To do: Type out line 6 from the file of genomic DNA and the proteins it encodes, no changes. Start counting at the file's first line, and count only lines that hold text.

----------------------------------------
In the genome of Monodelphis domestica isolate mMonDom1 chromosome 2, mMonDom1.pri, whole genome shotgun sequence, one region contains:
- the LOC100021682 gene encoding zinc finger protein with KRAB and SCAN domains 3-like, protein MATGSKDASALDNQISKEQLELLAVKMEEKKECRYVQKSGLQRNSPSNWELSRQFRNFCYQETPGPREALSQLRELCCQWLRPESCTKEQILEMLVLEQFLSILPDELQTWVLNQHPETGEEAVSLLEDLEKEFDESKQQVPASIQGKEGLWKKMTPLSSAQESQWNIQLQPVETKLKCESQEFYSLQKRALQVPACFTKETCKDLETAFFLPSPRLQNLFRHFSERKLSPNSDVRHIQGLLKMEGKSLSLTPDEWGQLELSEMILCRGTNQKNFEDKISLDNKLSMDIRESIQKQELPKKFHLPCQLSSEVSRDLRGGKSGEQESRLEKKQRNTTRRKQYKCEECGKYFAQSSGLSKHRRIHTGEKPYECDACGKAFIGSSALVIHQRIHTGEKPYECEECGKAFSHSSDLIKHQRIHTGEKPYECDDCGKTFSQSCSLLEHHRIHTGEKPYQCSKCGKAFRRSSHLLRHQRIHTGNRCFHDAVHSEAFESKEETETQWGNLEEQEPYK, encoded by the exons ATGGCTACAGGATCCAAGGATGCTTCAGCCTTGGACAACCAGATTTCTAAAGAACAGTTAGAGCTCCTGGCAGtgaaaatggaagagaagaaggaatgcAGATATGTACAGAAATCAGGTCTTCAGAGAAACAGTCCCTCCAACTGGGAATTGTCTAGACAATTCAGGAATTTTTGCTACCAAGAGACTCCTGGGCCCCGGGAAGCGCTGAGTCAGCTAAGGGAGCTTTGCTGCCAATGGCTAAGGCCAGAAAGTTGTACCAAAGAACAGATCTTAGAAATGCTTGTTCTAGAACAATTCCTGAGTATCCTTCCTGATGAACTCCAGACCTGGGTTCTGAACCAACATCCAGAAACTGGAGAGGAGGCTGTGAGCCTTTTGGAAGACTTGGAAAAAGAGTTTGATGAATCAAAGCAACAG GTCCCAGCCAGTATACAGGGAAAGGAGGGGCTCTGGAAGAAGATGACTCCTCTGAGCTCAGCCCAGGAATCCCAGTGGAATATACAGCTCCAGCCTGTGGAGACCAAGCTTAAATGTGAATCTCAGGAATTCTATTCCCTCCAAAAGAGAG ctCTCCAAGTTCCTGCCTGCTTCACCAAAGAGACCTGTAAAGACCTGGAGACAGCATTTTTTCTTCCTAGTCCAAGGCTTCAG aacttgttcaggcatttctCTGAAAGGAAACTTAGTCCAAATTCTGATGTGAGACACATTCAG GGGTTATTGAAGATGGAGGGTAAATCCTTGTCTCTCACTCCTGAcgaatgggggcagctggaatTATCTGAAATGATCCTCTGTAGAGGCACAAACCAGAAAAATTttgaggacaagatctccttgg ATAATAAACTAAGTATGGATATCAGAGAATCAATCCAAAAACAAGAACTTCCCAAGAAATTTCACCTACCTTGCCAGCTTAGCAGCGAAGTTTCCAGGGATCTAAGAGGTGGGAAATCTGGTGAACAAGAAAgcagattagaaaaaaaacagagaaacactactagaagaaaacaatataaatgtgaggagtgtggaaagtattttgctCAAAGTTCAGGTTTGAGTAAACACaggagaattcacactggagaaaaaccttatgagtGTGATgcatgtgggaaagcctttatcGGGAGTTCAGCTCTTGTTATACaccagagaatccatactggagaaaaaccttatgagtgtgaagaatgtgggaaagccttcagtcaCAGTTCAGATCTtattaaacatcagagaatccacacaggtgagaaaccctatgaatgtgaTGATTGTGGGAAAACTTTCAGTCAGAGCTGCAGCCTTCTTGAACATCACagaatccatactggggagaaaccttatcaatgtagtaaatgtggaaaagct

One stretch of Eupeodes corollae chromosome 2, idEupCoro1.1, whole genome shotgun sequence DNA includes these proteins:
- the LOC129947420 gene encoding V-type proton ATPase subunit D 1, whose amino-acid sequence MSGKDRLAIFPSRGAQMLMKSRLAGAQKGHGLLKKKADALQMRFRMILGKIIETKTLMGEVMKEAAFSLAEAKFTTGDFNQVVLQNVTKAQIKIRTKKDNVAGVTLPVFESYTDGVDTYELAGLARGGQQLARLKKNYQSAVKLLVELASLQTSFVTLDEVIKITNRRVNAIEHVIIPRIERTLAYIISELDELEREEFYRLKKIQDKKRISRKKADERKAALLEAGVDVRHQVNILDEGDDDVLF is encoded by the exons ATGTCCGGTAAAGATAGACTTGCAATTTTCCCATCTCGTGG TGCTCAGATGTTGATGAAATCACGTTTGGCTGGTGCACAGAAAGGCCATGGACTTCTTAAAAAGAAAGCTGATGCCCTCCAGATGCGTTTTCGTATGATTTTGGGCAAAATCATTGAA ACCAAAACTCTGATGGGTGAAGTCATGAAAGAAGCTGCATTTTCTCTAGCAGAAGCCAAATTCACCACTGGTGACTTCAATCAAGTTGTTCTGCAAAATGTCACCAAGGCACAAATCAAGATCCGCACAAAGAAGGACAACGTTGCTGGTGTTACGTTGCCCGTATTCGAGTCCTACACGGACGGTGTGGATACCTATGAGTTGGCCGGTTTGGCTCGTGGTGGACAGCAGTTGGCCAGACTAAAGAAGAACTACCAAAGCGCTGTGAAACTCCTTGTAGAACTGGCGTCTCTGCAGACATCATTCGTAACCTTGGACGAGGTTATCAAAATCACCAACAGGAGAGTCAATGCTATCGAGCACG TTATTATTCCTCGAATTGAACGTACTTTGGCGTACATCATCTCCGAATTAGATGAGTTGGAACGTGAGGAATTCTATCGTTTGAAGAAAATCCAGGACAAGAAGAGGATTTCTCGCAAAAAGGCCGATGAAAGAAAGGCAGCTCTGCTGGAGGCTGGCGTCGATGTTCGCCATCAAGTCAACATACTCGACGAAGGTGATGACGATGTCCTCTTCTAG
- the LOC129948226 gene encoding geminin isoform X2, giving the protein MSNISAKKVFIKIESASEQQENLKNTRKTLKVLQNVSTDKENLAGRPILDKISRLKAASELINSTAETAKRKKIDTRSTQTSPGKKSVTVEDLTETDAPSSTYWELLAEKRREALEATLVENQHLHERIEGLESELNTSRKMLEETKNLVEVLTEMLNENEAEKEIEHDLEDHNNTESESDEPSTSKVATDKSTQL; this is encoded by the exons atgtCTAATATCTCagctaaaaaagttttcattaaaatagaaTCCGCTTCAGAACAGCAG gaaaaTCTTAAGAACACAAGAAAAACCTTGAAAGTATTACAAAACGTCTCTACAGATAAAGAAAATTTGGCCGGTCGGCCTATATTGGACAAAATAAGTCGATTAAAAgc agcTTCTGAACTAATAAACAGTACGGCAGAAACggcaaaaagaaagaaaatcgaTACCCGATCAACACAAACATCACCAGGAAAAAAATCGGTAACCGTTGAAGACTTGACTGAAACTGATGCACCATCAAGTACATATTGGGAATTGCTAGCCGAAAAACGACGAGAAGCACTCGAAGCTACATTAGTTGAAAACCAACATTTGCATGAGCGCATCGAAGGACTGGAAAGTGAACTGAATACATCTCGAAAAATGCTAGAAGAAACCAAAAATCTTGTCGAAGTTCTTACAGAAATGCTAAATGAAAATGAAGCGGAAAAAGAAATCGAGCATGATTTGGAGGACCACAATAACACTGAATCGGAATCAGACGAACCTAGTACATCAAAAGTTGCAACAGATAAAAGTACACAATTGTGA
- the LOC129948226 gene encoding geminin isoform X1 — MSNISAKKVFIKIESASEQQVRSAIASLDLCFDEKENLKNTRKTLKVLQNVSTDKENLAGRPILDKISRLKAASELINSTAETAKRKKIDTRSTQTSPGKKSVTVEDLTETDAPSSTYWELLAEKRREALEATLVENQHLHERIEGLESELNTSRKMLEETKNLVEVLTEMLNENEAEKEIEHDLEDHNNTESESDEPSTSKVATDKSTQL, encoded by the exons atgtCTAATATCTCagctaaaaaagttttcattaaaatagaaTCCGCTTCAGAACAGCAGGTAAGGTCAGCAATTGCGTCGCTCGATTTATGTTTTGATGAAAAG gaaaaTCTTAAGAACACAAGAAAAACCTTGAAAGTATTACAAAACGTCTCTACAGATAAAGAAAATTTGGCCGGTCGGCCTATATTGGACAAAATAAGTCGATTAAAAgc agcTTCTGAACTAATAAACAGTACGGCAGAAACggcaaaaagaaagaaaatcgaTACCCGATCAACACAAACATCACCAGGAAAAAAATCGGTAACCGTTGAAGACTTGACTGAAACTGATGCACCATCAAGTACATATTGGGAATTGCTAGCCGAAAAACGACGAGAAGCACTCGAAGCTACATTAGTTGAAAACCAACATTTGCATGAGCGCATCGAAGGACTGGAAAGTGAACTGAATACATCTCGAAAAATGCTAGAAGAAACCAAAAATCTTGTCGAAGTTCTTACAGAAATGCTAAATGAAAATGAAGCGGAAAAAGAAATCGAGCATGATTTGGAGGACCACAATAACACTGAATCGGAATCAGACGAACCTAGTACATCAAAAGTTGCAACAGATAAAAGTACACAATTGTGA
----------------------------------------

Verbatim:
- the LOC129948226 gene encoding geminin isoform X1 — MSNISAKKVFIKIESASEQQVRSAIASLDLCFDEKENLKNTRKTLKVLQNVSTDKENLAGRPILDKISRLKAASELINSTAETAKRKKIDTRSTQTSPGKKSVTVEDLTETDAPSSTYWELLAEKRREALEATLVENQHLHERIEGLESELNTSRKMLEETKNLVEVLTEMLNENEAEKEIEHDLEDHNNTESESDEPSTSKVATDKSTQL, encoded by the exons atgtCTAATATCTCagctaaaaaagttttcattaaaatagaaTCCGCTTCAGAACAGCAGGTAAGGTCAGCAATTGCGTCGCTCGATTTATGTTTTGATGAAAAG gaaaaTCTTAAGAACACAAGAAAAACCTTGAAAGTATTACAAAACGTCTCTACAGATAAAGAAAATTTGGCCGGTCGGCCTATATTGGACAAAATAAGTCGATTAAAAgc agcTTCTGAACTAATAAACAGTACGGCAGAAACggcaaaaagaaagaaaatcgaTACCCGATCAACACAAACATCACCAGGAAAAAAATCGGTAACCGTTGAAGACTTGACTGAAACTGATGCACCATCAAGTACATATTGGGAATTGCTAGCCGAAAAACGACGAGAAGCACTCGAAGCTACATTAGTTGAAAACCAACATTTGCATGAGCGCATCGAAGGACTGGAAAGTGAACTGAATACATCTCGAAAAATGCTAGAAGAAACCAAAAATCTTGTCGAAGTTCTTACAGAAATGCTAAATGAAAATGAAGCGGAAAAAGAAATCGAGCATGATTTGGAGGACCACAATAACACTGAATCGGAATCAGACGAACCTAGTACATCAAAAGTTGCAACAGATAAAAGTACACAATTGTGA